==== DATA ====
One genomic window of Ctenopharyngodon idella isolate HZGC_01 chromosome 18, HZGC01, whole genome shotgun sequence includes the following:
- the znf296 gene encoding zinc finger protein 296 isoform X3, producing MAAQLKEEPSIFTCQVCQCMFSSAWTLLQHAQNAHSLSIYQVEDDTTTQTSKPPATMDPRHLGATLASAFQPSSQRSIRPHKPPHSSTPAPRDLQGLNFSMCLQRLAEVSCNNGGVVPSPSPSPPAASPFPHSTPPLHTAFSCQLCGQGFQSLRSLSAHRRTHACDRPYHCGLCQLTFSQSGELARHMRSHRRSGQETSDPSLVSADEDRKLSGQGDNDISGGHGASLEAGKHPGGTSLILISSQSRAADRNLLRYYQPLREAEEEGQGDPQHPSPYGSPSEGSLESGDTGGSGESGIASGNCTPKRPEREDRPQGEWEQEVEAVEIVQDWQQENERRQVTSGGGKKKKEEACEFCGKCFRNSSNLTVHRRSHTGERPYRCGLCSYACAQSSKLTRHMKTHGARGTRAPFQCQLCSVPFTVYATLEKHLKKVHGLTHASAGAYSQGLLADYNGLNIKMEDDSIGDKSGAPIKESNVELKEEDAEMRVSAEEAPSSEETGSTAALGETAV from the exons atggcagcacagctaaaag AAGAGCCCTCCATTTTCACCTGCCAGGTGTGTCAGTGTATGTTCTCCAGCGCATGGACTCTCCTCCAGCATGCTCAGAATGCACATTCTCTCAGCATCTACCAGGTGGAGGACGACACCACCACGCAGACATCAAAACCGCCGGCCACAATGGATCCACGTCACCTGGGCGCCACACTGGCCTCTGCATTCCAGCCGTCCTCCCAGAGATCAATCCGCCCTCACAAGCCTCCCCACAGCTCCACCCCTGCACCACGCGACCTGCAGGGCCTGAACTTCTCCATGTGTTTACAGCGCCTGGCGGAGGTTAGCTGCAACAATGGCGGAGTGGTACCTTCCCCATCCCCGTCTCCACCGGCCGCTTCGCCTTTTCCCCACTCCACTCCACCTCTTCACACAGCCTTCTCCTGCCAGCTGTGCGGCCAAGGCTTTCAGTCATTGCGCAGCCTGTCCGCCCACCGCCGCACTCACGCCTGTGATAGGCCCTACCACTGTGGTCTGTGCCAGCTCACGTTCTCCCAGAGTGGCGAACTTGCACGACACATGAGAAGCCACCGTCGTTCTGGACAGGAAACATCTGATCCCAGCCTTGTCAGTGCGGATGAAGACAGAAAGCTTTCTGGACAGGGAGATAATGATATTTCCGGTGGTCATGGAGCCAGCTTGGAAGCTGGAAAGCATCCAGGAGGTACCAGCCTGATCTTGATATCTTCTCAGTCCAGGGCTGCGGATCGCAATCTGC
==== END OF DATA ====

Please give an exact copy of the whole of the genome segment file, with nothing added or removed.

One genomic window of Ctenopharyngodon idella isolate HZGC_01 chromosome 18, HZGC01, whole genome shotgun sequence includes the following:
- the znf296 gene encoding zinc finger protein 296 isoform X3, producing MAAQLKEEPSIFTCQVCQCMFSSAWTLLQHAQNAHSLSIYQVEDDTTTQTSKPPATMDPRHLGATLASAFQPSSQRSIRPHKPPHSSTPAPRDLQGLNFSMCLQRLAEVSCNNGGVVPSPSPSPPAASPFPHSTPPLHTAFSCQLCGQGFQSLRSLSAHRRTHACDRPYHCGLCQLTFSQSGELARHMRSHRRSGQETSDPSLVSADEDRKLSGQGDNDISGGHGASLEAGKHPGGTSLILISSQSRAADRNLLRYYQPLREAEEEGQGDPQHPSPYGSPSEGSLESGDTGGSGESGIASGNCTPKRPEREDRPQGEWEQEVEAVEIVQDWQQENERRQVTSGGGKKKKEEACEFCGKCFRNSSNLTVHRRSHTGERPYRCGLCSYACAQSSKLTRHMKTHGARGTRAPFQCQLCSVPFTVYATLEKHLKKVHGLTHASAGAYSQGLLADYNGLNIKMEDDSIGDKSGAPIKESNVELKEEDAEMRVSAEEAPSSEETGSTAALGETAV from the exons atggcagcacagctaaaag AAGAGCCCTCCATTTTCACCTGCCAGGTGTGTCAGTGTATGTTCTCCAGCGCATGGACTCTCCTCCAGCATGCTCAGAATGCACATTCTCTCAGCATCTACCAGGTGGAGGACGACACCACCACGCAGACATCAAAACCGCCGGCCACAATGGATCCACGTCACCTGGGCGCCACACTGGCCTCTGCATTCCAGCCGTCCTCCCAGAGATCAATCCGCCCTCACAAGCCTCCCCACAGCTCCACCCCTGCACCACGCGACCTGCAGGGCCTGAACTTCTCCATGTGTTTACAGCGCCTGGCGGAGGTTAGCTGCAACAATGGCGGAGTGGTACCTTCCCCATCCCCGTCTCCACCGGCCGCTTCGCCTTTTCCCCACTCCACTCCACCTCTTCACACAGCCTTCTCCTGCCAGCTGTGCGGCCAAGGCTTTCAGTCATTGCGCAGCCTGTCCGCCCACCGCCGCACTCACGCCTGTGATAGGCCCTACCACTGTGGTCTGTGCCAGCTCACGTTCTCCCAGAGTGGCGAACTTGCACGACACATGAGAAGCCACCGTCGTTCTGGACAGGAAACATCTGATCCCAGCCTTGTCAGTGCGGATGAAGACAGAAAGCTTTCTGGACAGGGAGATAATGATATTTCCGGTGGTCATGGAGCCAGCTTGGAAGCTGGAAAGCATCCAGGAGGTACCAGCCTGATCTTGATATCTTCTCAGTCCAGGGCTGCGGATCGCAATCTGC